The government has been forced to defend its decision to appoint an all-white “improvement and assurance panel” to oversee Croydon Council’s efforts to recover from its financial collapse last year.
In January, Robert Jenrick’s Ministry of Housing, Communities and Local Government appointed experienced local authority official Tony McArdle to chair Croydon’s improvement panel, alongside Margaret Lee (from Essex County Council, the finance lead), Phil Brookes (overseeing the council’s property portfolio) and Jon Wilson (from Leicestershire County Council, a specialist in adult social care who was added to the group in July).
The panel was put in place as the MHCLG agreed to provide Croydon with a £120million bail-out, the largest ever provided to a failed local authority in Britain.
McArdle and the panel are expected to be in place for at least three years, reporting directly to the Secretary of State, Jenrick.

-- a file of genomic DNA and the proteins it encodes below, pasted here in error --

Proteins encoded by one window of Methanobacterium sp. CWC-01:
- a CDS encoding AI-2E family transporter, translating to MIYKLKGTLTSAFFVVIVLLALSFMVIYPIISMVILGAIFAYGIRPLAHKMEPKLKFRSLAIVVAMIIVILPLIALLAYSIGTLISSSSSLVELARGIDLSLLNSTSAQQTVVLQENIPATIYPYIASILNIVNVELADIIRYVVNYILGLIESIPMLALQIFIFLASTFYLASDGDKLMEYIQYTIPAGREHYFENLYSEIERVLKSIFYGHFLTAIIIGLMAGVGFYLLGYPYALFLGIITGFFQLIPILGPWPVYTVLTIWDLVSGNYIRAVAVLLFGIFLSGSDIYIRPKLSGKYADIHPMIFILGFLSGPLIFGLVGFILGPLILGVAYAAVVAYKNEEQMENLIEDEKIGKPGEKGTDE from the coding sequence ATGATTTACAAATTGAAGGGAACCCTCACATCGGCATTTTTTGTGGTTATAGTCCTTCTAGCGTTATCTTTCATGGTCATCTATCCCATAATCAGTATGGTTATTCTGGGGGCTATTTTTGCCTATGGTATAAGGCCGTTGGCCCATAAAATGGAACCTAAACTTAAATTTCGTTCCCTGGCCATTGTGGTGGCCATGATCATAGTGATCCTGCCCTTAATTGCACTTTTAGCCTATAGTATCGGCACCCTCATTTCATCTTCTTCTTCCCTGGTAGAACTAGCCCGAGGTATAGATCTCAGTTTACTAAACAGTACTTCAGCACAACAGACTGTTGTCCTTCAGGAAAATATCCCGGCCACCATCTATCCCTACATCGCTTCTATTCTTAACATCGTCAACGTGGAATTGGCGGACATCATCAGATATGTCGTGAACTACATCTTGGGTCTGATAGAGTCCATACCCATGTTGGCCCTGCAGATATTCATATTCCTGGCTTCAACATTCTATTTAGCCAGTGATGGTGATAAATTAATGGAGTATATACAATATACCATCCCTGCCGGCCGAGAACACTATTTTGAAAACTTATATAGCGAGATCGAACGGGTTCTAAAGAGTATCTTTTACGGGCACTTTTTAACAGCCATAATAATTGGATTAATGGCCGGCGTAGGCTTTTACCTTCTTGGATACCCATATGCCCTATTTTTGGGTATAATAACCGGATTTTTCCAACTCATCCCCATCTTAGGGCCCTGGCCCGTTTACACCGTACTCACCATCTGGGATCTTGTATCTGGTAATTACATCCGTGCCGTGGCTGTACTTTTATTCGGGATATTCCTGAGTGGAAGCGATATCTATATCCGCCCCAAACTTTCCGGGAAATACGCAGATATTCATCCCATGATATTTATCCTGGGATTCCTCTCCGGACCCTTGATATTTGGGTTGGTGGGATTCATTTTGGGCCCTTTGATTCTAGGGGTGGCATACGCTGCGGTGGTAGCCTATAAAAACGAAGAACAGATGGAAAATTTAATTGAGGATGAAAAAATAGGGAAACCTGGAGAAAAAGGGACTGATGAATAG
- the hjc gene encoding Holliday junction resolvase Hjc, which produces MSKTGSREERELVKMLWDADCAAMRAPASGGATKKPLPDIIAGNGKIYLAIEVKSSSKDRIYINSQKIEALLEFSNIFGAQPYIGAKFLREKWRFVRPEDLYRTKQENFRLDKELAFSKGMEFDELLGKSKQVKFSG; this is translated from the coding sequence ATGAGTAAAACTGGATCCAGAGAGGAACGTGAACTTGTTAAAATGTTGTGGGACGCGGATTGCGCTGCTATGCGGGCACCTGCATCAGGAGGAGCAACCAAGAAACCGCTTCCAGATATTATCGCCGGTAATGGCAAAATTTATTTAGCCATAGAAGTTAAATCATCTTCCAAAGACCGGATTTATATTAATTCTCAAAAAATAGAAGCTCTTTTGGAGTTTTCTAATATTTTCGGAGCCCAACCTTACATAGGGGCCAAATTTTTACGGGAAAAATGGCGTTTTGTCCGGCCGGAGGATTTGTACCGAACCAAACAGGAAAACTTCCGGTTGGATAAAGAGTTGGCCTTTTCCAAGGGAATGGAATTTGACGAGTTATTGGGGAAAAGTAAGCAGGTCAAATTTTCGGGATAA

The panel’s lack of direct experience of working in London or other city boroughs was raised at the time of their appointment.
But a report published today by the Municipal Journal says that Croydon Council staff have questioned why the government has appointed an all-white panel for a diverse area where 50.7 per cent of the population is BAME – black, Asian or minority ethnic.
An MHCLG statement in response to a question about the make-up of the panel defended the appointments: “This panel has a wealth of experience in local government finance and is working hard to ensure the residents of Croydon receive value for money from their council.
“These people have the necessary experience needed – based on both the findings of the independent review and Croydon’s own improvement plan – and their appointment had the full support of the council.”
In truth, Croydon Council was hardly in any position to negotiate over the choice of the members of the improvement panel. And this powerlessness was confirmed in a comment made by council leader Hamida Ali to the Municipal Journal.
The panel, Ali said, was “appointed by government and that’s perhaps for government to consider”.
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